Fringe Box



Birdwatcher’s Diary No.227

Published on: 6 Mar, 2021
Updated on: 6 Mar, 2021

By Malcolm Fincham

A dramatic change of weather once again bestowed itself upon us as we approached the last two weeks of February.

Temperatures had increased by 14 degrees or more from that of below freezing, within just a few days. A southerly wind had drawn up all the way from northern Africa on an undulating jet-stream.

Holding back the Atlantic westerlies from south eastern areas of the UK helped to keep Surrey reasonably dry, for the most part.

Once again my avian friends had returned to their spring-like activities.


On local heathlands woodlarks regained their voices.


Skylarks could also now be heard in song.


While stonechats had begun to return to their heathland breeding sites.

Dartford warbler.

My biggest concerns had been the survival of our Dartford warblers. This worry was soon alleviated when finding a good number had survived the brief wintery Baltic blast that we had recently encountered.


Wintering birds still lingered, though fieldfares were in my view looking rather tentative gathering in groups to roost as the afternoon sun began to wane.


While redwings were already gathering in their flocks, readying themselves to return to their homelands in Scandinavia.

With government lockdown rules still in force, I was by now losing my good nature, although a law-abiding citizen. While the gentry were still allowed to shoot game birds in groups, I wasn’t allowed to travel my usual distances to watch and photograph wildlife on my own!

Fortunately, with my archive of photos, I have been able to find enough pictures of wildlife to include that had recently been seen beyond the distance I was daring to travel.

Previous photo of a Smew.

Just over the Surrey border at Wraysbury in Berkshire a wintering drake smew had been reported. This was on one of the same lakes that I had photographed one just a few years ago.

Goldeneye ducks., previously photographed.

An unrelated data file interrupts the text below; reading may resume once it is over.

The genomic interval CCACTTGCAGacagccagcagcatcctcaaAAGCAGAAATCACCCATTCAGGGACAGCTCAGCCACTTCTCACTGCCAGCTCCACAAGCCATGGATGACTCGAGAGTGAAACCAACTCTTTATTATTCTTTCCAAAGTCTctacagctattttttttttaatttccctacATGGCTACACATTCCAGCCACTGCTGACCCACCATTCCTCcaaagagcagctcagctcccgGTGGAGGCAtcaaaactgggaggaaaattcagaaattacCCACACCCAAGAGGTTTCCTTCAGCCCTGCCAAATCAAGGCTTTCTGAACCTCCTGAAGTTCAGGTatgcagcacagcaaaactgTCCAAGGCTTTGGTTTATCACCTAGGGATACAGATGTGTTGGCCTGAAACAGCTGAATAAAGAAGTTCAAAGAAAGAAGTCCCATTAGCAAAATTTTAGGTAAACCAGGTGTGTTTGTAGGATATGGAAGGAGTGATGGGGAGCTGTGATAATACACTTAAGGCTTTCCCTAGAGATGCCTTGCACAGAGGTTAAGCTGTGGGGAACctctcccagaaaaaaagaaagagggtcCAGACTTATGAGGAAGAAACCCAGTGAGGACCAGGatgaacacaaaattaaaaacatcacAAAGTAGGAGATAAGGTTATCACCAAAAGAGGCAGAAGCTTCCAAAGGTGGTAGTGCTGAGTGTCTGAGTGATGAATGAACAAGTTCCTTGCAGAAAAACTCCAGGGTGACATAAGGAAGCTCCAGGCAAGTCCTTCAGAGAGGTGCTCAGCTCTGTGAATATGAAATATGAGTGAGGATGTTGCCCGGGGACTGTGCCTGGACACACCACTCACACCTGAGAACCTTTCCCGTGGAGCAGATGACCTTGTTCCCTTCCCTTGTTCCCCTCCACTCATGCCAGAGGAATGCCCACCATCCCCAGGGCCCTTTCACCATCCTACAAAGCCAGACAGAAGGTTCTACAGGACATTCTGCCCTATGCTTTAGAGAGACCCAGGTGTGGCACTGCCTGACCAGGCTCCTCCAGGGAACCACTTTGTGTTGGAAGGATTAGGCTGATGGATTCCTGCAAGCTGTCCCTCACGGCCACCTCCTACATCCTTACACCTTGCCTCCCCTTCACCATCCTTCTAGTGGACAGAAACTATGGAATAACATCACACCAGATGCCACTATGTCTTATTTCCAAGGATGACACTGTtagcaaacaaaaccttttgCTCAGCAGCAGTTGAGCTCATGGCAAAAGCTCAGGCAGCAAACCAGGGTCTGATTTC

Also there were several wintering goldeneye ducks too.

Previous photo of a rustic bunting on Thursley Common.

On Thursley Common the rustic and two little buntings could still be seen.

Little bunting, previously photographed.

Previous photo of a common crossbill on Thursley Common.

Common crossbills also continued to be reported there.

At Tice’s Meadows near Farnham the long-staying brent goose remained.

Barn owl, previously pictured at Papercourt.

While at Papercourt water meadow at Send, a barn owl continued to show well on occasions.

Goosander on Cutt Mill pond, Puttenham, pictured previously.

And at Cutt Mill ponds in Puttenham, on occasions, at least five or more goosander could be viewed.

A long awaited spell of dry weather came as we approached the last few days of the month which even included a few days of sunshine. More spring-like days had increased bird song.

Coal tit.

Coal tits were actively hanging onto the most slender twigs, in the still leafless trees.

Marsh tit.

While a marsh tit, noted by its pure black scalp, could also viewed among them.

Distant hawfinch.

I even managed my first record shot of the year of a distant hawfinch as it perched on a  pine tree in silhouette one afternoon in the lowering sunlight.

Days were at last noticeably starting to lengthen. Calm and settled weather was upon us as a high pressure system stood ridged over the country producing clear blue skies. February 26 produced one of several delightful sunsets as the month came to a close.

Sunset viewed from Guildford.

I watched with interest as the sun set over the western horizon. 17.38 I noted it to finally leave my sight, warming my thoughts in the rapidly chilling air about me.